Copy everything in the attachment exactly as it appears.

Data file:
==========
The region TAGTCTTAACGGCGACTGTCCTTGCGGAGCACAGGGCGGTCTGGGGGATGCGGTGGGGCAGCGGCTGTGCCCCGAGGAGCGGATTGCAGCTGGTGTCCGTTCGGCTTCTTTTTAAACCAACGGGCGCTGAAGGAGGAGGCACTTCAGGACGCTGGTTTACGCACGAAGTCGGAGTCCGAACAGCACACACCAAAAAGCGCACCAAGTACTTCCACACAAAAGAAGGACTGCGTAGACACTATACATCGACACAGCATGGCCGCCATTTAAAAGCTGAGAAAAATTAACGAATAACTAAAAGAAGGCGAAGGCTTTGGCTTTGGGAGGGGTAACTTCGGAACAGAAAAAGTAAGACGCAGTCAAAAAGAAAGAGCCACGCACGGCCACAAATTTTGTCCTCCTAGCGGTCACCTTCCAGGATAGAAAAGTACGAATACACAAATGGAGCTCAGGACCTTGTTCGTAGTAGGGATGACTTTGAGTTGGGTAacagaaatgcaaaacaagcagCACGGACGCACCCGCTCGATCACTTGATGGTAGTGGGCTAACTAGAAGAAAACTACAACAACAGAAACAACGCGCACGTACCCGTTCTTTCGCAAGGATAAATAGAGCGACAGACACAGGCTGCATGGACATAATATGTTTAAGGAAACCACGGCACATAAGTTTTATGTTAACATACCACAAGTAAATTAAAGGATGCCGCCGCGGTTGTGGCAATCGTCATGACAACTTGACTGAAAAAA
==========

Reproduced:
The region TAGTCTTAACGGCGACTGTCCTTGCGGAGCACAGGGCGGTCTGGGGGATGCGGTGGGGCAGCGGCTGTGCCCCGAGGAGCGGATTGCAGCTGGTGTCCGTTCGGCTTCTTTTTAAACCAACGGGCGCTGAAGGAGGAGGCACTTCAGGACGCTGGTTTACGCACGAAGTCGGAGTCCGAACAGCACACACCAAAAAGCGCACCAAGTACTTCCACACAAAAGAAGGACTGCGTAGACACTATACATCGACACAGCATGGCCGCCATTTAAAAGCTGAGAAAAATTAACGAATAACTAAAAGAAGGCGAAGGCTTTGGCTTTGGGAGGGGTAACTTCGGAACAGAAAAAGTAAGACGCAGTCAAAAAGAAAGAGCCACGCACGGCCACAAATTTTGTCCTCCTAGCGGTCACCTTCCAGGATAGAAAAGTACGAATACACAAATGGAGCTCAGGACCTTGTTCGTAGTAGGGATGACTTTGAGTTGGGTAacagaaatgcaaaacaagcagCACGGACGCACCCGCTCGATCACTTGATGGTAGTGGGCTAACTAGAAGAAAACTACAACAACAGAAACAACGCGCACGTACCCGTTCTTTCGCAAGGATAAATAGAGCGACAGACACAGGCTGCATGGACATAATATGTTTAAGGAAACCACGGCACATAAGTTTTATGTTAACATACCACAAGTAAATTAAAGGATGCCGCCGCGGTTGTGGCAATCGTCATGACAACTTGACTGAAAAAA